The Boston Bruins have to be happy that they decided to sign Jarome Iginla over the summer. Although he wasn’t able to play on Saturday, Iginla has been one of their best players with 30 goals and 61 points in 76 games.
That success comes with a price though and it looks like it’s one the Bruins won’t be able to pay this season. The 36-year-old forward was eligible to sign a contract that was heavy in bonuses because of his age and the Bruins took advantage of that to ink him to a one-year, $1.8 million deal with the potential for an additional $4.2 million in performance bonuses.
The reason Boston went that route is because it kept his cap hit artificially low — at least temporarily. Teams are allowed to breach the salary cap ceiling through bonuses, but if they do so, then the excess carries over to the following season. With that in mind, the Boston Bruins are expected to have a cap penalty of around $4.5 million in 2014-15 due to Iginla, Dougie Hamilton, and Torey Krug’s bonuses, according to the Boston Globe.
That’s a sizable disadvantage and ironically might get in the way of the Bruins’ goal to re-sign Iginla. Boston already has around $62 million committed to the 2014-15 campaign, not counting the penalty and the salary cap is projected to be about $70 million.
They will have some flexibility because Marc Savard’s annual hit of roughly $4 million will be negated by putting him on the long-term injured reserve list, but the Bruins also have a handful of restricted free agents to re-sign. In other words, Boston doesn’t have a lot of breathing room going into the summer.
As PHT’s mentioned before, the Florida Panthers stand as a fascinating contrast between youth and experience.
Let’s not kid ourselves, though; fresh faces usually beat out gray beards, at least when it comes to teams that are still trying to build toward contender status.
While it’s by no means official, two Panthers beat writers – the Miami Herald’s George Richards and the Florida Sun-Sentinel’s Harvey Fialkov – report that the Panthers are likely to pass on Martin Havlat.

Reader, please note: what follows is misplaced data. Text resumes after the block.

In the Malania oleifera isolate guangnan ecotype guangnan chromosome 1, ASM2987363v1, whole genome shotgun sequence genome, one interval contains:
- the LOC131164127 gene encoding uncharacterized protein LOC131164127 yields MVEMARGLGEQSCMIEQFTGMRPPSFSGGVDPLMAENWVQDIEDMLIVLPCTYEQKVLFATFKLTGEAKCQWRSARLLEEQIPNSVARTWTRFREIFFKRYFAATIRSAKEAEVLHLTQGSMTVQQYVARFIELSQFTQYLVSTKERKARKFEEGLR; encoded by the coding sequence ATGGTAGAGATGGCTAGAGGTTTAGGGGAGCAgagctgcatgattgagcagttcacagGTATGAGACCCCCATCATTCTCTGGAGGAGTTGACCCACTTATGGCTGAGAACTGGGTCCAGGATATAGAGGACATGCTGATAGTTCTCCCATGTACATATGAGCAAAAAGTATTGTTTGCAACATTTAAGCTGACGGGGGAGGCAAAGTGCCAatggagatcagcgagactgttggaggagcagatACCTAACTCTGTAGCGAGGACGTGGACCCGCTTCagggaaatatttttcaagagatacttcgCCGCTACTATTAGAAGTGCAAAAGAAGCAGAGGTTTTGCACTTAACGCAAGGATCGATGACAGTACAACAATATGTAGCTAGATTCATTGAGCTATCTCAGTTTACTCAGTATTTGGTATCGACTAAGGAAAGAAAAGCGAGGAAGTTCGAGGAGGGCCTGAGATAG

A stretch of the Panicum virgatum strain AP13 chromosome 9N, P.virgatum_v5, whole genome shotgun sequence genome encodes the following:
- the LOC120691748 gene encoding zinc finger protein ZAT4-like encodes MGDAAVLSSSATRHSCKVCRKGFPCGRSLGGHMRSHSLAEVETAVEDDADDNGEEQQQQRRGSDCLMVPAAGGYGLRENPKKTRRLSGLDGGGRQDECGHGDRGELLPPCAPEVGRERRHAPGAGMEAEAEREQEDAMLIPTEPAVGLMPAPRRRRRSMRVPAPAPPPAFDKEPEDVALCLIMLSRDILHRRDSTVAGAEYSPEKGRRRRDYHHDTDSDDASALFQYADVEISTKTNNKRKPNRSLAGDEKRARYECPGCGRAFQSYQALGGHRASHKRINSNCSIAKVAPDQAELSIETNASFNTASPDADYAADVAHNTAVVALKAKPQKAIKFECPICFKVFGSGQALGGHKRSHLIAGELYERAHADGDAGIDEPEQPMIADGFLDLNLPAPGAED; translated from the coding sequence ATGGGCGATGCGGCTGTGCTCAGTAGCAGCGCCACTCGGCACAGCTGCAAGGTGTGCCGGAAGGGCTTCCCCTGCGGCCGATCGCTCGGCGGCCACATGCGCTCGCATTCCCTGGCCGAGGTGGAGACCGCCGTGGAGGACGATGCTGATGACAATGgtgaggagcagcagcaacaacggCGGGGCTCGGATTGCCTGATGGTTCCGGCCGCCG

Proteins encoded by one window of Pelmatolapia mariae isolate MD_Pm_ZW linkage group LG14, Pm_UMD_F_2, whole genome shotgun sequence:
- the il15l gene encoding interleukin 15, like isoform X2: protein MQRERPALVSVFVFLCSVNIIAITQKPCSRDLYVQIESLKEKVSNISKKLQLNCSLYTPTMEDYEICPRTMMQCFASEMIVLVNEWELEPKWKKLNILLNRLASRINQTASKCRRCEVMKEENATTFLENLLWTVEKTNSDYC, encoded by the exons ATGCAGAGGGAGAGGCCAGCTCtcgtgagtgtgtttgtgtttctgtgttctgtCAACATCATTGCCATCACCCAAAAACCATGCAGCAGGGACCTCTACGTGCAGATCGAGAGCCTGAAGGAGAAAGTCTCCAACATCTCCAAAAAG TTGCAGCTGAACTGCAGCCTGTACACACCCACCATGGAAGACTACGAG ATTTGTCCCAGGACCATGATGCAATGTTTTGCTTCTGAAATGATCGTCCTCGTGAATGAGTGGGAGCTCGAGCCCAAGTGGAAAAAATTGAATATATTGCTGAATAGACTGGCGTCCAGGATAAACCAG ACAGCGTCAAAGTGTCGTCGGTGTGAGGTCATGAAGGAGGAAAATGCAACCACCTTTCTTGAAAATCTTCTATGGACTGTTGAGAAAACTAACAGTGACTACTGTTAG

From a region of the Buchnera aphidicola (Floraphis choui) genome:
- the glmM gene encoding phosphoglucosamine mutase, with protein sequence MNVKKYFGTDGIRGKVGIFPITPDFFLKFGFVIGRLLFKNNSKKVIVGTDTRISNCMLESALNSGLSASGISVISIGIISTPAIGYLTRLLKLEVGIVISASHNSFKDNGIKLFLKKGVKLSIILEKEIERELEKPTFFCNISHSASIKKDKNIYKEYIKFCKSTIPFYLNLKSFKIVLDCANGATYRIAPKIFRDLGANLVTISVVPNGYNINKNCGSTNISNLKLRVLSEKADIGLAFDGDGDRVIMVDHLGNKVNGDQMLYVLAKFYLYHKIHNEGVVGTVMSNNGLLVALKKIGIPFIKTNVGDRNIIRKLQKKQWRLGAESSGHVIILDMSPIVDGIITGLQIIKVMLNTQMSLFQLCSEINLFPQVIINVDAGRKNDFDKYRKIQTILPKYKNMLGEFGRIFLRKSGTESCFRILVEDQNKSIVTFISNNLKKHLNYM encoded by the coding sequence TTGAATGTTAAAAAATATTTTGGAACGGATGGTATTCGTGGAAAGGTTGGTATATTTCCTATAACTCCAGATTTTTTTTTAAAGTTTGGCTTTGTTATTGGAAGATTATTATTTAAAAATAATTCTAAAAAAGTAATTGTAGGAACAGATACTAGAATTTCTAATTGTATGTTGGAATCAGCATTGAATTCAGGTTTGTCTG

It wasn’t just about the likes of Jonathan Huberdeau and Nick Bjugstad leading the charge. Other young Panthers (maybe most notably Quinton Howden and Connor Brickley) made the team, thus making Havlat less necessary.
One would assume that it might be tough for the 34-year-old to find work, at least if he insists upon only an NHL deal.
Health issues continue to dog him, but he’s no longer one of those guys who tantalizes with talent when he is healthy enough to play.
Havlat also doesn’t really bring much to the table defensively. While other veterans can kill penalties and show a little more verstaility, Havlat’s greatest selling point is scoring.
Could this be it for a solid career that may nonetheless end with a “What if?” or two?
Considering all of the controversy surrounding the 41-game suspension for Raffi Torres, some might have lost track of the guy who received that hit: Jakob Silfverberg.
The good news is that, at the moment, it seems like he’s OK.
The Anaheim Ducks announced that he skated on his own and will be involved in the team’s next practice:
That falls in line with some of the fall-out from the hit, as head coach Bruce Boudreau let out a relieved “thank goodness” at the young forward seemingly dodging a bullet.
Here’s video of the hit and the suspension decision:
Silfverberg, 24, enjoyed a nice breakout in 2014-15, especially during the playoffs.
Keep in mind that injuries can sometimes crop up later than expected, especially potential head injuries/concussions. Still, it seems like the initial reaction is that the damage was minimal.